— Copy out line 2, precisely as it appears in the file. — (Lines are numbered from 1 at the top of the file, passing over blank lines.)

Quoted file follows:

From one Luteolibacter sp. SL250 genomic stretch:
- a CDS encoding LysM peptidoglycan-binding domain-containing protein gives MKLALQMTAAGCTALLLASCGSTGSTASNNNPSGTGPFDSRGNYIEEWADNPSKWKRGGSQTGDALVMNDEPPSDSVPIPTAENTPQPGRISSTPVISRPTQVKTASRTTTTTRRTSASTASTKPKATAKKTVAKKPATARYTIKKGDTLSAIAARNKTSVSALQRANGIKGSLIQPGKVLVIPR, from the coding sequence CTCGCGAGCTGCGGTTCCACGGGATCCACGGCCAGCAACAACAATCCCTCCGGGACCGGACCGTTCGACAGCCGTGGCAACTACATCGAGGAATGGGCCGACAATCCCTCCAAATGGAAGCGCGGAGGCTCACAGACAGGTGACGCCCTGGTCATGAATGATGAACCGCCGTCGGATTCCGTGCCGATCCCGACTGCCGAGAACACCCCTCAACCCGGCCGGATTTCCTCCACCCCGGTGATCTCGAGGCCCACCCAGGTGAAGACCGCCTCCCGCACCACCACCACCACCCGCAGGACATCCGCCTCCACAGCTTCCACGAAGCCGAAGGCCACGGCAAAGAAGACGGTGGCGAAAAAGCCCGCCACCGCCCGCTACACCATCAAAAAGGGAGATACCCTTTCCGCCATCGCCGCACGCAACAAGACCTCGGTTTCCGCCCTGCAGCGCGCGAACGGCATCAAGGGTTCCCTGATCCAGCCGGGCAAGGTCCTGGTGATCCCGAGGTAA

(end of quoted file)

- a CDS encoding LysM peptidoglycan-binding domain-containing protein gives MKLALQMTAAGCTALLLASCGSTGSTASNNNPSGTGPFDSRGNYIEEWADNPSKWKRGGSQTGDALVMNDEPPSDSVPIPTAENTPQPGRISSTPVISRPTQVKTASRTTTTTRRTSASTASTKPKATAKKTVAKKPATARYTIKKGDTLSAIAARNKTSVSALQRANGIKGSLIQPGKVLVIPR, from the coding sequence CTCGCGAGCTGCGGTTCCACGGGATCCACGGCCAGCAACAACAATCCCTCCGGGACCGGACCGTTCGACAGCCGTGGCAACTACATCGAGGAATGGGCCGACAATCCCTCCAAATGGAAGCGCGGAGGCTCACAGACAGGTGACGCCCTGGTCATGAATGATGAACCGCCGTCGGATTCCGTGCCGATCCCGACTGCCGAGAACACCCCTCAACCCGGCCGGATTTCCTCCACCCCGGTGATCTCGAGGCCCACCCAGGTGAAGACCGCCTCCCGCACCACCACCACCACCCGCAGGACATCCGCCTCCACAGCTTCCACGAAGCCGAAGGCCACGGCAAAGAAGACGGTGGCGAAAAAGCCCGCCACCGCCCGCTACACCATCAAAAAGGGAGATACCCTTTCCGCCATCGCCGCACGCAACAAGACCTCGGTTTCCGCCCTGCAGCGCGCGAACGGCATCAAGGGTTCCCTGATCCAGCCGGGCAAGGTCCTGGTGATCCCGAGGTAA